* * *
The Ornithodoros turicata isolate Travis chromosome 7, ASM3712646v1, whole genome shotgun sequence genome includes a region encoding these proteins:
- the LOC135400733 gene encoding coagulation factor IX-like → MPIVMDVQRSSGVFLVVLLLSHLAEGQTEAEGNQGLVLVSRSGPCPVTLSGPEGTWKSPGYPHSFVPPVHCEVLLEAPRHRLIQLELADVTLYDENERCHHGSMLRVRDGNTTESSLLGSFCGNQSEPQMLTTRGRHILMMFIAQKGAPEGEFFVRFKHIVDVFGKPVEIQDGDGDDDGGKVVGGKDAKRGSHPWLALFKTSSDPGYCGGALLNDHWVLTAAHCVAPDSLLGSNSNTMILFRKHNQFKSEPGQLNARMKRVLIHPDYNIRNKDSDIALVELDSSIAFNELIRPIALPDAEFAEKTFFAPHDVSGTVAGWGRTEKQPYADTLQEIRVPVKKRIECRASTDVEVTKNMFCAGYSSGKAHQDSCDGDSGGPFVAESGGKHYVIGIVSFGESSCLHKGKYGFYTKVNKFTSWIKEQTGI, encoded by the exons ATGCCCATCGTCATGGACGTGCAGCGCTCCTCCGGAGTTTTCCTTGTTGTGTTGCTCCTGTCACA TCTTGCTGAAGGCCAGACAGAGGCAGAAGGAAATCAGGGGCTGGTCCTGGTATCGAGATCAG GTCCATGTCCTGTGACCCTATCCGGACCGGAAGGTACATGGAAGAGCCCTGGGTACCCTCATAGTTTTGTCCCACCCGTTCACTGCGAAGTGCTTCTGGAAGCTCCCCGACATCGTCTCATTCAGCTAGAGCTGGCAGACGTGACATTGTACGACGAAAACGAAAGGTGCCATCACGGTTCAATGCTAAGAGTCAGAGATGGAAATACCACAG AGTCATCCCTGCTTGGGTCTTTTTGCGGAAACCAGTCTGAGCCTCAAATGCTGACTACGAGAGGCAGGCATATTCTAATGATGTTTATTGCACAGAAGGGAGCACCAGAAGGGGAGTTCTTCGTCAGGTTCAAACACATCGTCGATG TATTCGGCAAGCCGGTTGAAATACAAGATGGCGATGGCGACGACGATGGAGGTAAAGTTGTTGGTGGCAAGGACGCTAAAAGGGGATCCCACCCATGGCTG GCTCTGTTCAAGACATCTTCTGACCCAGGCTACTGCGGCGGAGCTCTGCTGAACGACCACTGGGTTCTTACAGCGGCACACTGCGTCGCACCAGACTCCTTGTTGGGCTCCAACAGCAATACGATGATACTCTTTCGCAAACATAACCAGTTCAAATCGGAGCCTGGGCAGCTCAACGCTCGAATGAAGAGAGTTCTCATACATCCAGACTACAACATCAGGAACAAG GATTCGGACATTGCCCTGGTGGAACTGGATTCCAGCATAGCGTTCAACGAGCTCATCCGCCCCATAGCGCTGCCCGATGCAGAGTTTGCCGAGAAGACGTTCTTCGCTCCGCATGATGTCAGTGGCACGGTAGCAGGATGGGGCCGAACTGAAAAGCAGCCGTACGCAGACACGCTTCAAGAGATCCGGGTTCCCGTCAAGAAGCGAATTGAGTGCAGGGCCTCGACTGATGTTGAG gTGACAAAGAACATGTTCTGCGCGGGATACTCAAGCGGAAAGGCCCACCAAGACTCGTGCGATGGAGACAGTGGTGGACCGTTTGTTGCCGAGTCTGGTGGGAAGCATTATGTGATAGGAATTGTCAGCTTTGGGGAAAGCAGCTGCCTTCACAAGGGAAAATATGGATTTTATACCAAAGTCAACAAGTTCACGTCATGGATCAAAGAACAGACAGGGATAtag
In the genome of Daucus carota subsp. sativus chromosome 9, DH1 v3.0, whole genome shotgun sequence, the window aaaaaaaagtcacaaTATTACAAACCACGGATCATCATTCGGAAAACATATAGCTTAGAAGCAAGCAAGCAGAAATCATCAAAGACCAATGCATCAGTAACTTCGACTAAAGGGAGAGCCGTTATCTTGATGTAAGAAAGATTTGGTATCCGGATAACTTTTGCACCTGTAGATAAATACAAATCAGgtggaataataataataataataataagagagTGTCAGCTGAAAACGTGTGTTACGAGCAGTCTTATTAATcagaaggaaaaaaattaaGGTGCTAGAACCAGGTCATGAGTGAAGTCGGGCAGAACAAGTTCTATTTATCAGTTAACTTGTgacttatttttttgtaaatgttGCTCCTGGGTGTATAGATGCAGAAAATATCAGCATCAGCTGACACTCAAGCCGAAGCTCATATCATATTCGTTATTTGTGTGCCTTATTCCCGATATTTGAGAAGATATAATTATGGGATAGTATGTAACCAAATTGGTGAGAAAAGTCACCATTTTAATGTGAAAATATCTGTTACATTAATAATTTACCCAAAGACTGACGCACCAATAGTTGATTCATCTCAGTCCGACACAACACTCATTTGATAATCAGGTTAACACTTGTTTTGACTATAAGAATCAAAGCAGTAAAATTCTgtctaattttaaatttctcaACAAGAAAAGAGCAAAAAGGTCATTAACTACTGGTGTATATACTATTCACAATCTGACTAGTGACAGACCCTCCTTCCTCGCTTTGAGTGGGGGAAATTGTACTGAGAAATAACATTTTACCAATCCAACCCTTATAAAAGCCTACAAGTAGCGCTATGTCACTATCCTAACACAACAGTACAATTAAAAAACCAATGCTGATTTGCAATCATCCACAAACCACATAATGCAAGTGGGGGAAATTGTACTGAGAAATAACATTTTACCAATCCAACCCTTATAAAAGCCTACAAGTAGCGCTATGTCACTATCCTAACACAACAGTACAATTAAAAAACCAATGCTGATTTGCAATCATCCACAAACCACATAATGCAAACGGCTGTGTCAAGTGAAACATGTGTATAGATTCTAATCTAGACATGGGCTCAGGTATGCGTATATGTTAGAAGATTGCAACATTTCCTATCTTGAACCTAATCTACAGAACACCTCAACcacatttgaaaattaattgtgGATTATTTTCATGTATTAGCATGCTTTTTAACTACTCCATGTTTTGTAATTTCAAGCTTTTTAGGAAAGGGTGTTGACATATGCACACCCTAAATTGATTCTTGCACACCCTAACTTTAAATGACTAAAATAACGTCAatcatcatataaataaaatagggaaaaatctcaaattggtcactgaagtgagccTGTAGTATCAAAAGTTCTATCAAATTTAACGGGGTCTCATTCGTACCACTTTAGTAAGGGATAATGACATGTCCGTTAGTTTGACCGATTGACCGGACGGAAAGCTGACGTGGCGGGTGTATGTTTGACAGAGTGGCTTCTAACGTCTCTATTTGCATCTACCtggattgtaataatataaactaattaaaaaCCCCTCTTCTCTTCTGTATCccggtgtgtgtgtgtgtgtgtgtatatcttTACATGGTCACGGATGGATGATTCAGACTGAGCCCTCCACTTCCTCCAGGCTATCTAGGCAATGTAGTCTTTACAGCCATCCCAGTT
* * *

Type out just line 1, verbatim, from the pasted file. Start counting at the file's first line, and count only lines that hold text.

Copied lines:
The Ornithodoros turicata isolate Travis chromosome 7, ASM3712646v1, whole genome shotgun sequence genome includes a region encoding these proteins: